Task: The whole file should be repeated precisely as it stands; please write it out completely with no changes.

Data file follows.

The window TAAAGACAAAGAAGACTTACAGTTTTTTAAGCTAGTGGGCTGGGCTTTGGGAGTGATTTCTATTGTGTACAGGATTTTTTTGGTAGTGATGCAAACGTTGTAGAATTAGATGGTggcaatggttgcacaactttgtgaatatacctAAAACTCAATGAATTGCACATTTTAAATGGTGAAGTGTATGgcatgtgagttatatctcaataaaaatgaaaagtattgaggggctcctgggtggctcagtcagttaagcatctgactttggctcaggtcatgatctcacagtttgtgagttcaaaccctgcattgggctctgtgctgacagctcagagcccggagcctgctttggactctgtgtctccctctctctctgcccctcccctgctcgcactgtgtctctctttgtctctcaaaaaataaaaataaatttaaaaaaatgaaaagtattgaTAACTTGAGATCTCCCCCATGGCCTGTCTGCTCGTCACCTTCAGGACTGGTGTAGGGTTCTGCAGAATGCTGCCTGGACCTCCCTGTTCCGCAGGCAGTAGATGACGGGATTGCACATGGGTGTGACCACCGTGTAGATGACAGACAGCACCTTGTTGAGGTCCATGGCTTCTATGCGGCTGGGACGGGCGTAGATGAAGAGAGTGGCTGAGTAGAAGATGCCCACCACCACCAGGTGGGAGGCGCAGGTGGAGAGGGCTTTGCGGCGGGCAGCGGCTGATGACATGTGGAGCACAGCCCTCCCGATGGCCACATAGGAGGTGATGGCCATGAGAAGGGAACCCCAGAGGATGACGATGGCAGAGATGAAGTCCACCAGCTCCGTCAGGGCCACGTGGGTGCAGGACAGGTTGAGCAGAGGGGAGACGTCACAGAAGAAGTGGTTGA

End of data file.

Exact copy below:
The window TAAAGACAAAGAAGACTTACAGTTTTTTAAGCTAGTGGGCTGGGCTTTGGGAGTGATTTCTATTGTGTACAGGATTTTTTTGGTAGTGATGCAAACGTTGTAGAATTAGATGGTggcaatggttgcacaactttgtgaatatacctAAAACTCAATGAATTGCACATTTTAAATGGTGAAGTGTATGgcatgtgagttatatctcaataaaaatgaaaagtattgaggggctcctgggtggctcagtcagttaagcatctgactttggctcaggtcatgatctcacagtttgtgagttcaaaccctgcattgggctctgtgctgacagctcagagcccggagcctgctttggactctgtgtctccctctctctctgcccctcccctgctcgcactgtgtctctctttgtctctcaaaaaataaaaataaatttaaaaaaatgaaaagtattgaTAACTTGAGATCTCCCCCATGGCCTGTCTGCTCGTCACCTTCAGGACTGGTGTAGGGTTCTGCAGAATGCTGCCTGGACCTCCCTGTTCCGCAGGCAGTAGATGACGGGATTGCACATGGGTGTGACCACCGTGTAGATGACAGACAGCACCTTGTTGAGGTCCATGGCTTCTATGCGGCTGGGACGGGCGTAGATGAAGAGAGTGGCTGAGTAGAAGATGCCCACCACCACCAGGTGGGAGGCGCAGGTGGAGAGGGCTTTGCGGCGGGCAGCGGCTGATGACATGTGGAGCACAGCCCTCCCGATGGCCACATAGGAGGTGATGGCCATGAGAAGGGAACCCCAGAGGATGACGATGGCAGAGATGAAGTCCACCAGCTCCGTCAGGGCCACGTGGGTGCAGGACAGGTTGAGCAGAGGGGAGACGTCACAGAAGAAGTGGTTGA